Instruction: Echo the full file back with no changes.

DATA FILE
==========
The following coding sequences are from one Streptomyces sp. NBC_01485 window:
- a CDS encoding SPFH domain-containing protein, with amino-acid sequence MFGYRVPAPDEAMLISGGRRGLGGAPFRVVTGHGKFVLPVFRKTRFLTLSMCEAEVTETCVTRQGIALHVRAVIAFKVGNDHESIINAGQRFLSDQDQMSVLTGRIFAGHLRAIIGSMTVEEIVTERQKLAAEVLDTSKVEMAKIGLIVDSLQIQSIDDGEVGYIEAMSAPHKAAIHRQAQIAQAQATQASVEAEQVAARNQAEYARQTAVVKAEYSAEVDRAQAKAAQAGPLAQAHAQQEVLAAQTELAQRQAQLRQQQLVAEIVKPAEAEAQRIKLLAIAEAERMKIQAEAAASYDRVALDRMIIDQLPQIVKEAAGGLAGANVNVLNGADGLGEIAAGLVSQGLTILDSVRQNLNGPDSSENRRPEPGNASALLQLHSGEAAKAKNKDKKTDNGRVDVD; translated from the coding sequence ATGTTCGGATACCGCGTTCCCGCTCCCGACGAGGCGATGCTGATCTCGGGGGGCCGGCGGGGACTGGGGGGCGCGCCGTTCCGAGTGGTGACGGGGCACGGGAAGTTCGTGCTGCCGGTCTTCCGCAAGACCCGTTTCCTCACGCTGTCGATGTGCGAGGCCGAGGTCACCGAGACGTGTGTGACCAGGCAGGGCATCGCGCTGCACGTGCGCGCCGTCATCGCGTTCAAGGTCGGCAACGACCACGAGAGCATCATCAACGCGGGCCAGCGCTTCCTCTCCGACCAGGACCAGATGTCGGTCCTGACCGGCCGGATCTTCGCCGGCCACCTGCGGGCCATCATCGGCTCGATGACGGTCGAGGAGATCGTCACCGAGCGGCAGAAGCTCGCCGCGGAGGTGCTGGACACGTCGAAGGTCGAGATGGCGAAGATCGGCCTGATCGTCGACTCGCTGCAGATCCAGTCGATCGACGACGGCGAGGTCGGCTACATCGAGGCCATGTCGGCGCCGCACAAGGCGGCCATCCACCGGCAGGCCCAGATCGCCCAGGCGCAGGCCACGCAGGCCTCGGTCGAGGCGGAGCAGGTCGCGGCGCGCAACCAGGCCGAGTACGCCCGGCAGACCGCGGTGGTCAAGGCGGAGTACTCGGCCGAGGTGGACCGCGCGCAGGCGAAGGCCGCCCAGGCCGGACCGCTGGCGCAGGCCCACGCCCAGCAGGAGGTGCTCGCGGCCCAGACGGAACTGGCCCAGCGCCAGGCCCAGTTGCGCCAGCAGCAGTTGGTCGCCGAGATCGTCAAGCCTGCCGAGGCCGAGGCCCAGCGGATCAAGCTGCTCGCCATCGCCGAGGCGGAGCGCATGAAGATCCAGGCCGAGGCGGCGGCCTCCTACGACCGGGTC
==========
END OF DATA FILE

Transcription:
The following coding sequences are from one Streptomyces sp. NBC_01485 window:
- a CDS encoding SPFH domain-containing protein, with amino-acid sequence MFGYRVPAPDEAMLISGGRRGLGGAPFRVVTGHGKFVLPVFRKTRFLTLSMCEAEVTETCVTRQGIALHVRAVIAFKVGNDHESIINAGQRFLSDQDQMSVLTGRIFAGHLRAIIGSMTVEEIVTERQKLAAEVLDTSKVEMAKIGLIVDSLQIQSIDDGEVGYIEAMSAPHKAAIHRQAQIAQAQATQASVEAEQVAARNQAEYARQTAVVKAEYSAEVDRAQAKAAQAGPLAQAHAQQEVLAAQTELAQRQAQLRQQQLVAEIVKPAEAEAQRIKLLAIAEAERMKIQAEAAASYDRVALDRMIIDQLPQIVKEAAGGLAGANVNVLNGADGLGEIAAGLVSQGLTILDSVRQNLNGPDSSENRRPEPGNASALLQLHSGEAAKAKNKDKKTDNGRVDVD; translated from the coding sequence ATGTTCGGATACCGCGTTCCCGCTCCCGACGAGGCGATGCTGATCTCGGGGGGCCGGCGGGGACTGGGGGGCGCGCCGTTCCGAGTGGTGACGGGGCACGGGAAGTTCGTGCTGCCGGTCTTCCGCAAGACCCGTTTCCTCACGCTGTCGATGTGCGAGGCCGAGGTCACCGAGACGTGTGTGACCAGGCAGGGCATCGCGCTGCACGTGCGCGCCGTCATCGCGTTCAAGGTCGGCAACGACCACGAGAGCATCATCAACGCGGGCCAGCGCTTCCTCTCCGACCAGGACCAGATGTCGGTCCTGACCGGCCGGATCTTCGCCGGCCACCTGCGGGCCATCATCGGCTCGATGACGGTCGAGGAGATCGTCACCGAGCGGCAGAAGCTCGCCGCGGAGGTGCTGGACACGTCGAAGGTCGAGATGGCGAAGATCGGCCTGATCGTCGACTCGCTGCAGATCCAGTCGATCGACGACGGCGAGGTCGGCTACATCGAGGCCATGTCGGCGCCGCACAAGGCGGCCATCCACCGGCAGGCCCAGATCGCCCAGGCGCAGGCCACGCAGGCCTCGGTCGAGGCGGAGCAGGTCGCGGCGCGCAACCAGGCCGAGTACGCCCGGCAGACCGCGGTGGTCAAGGCGGAGTACTCGGCCGAGGTGGACCGCGCGCAGGCGAAGGCCGCCCAGGCCGGACCGCTGGCGCAGGCCCACGCCCAGCAGGAGGTGCTCGCGGCCCAGACGGAACTGGCCCAGCGCCAGGCCCAGTTGCGCCAGCAGCAGTTGGTCGCCGAGATCGTCAAGCCTGCCGAGGCCGAGGCCCAGCGGATCAAGCTGCTCGCCATCGCCGAGGCGGAGCGCATGAAGATCCAGGCCGAGGCGGCGGCCTCCTACGACCGGGTC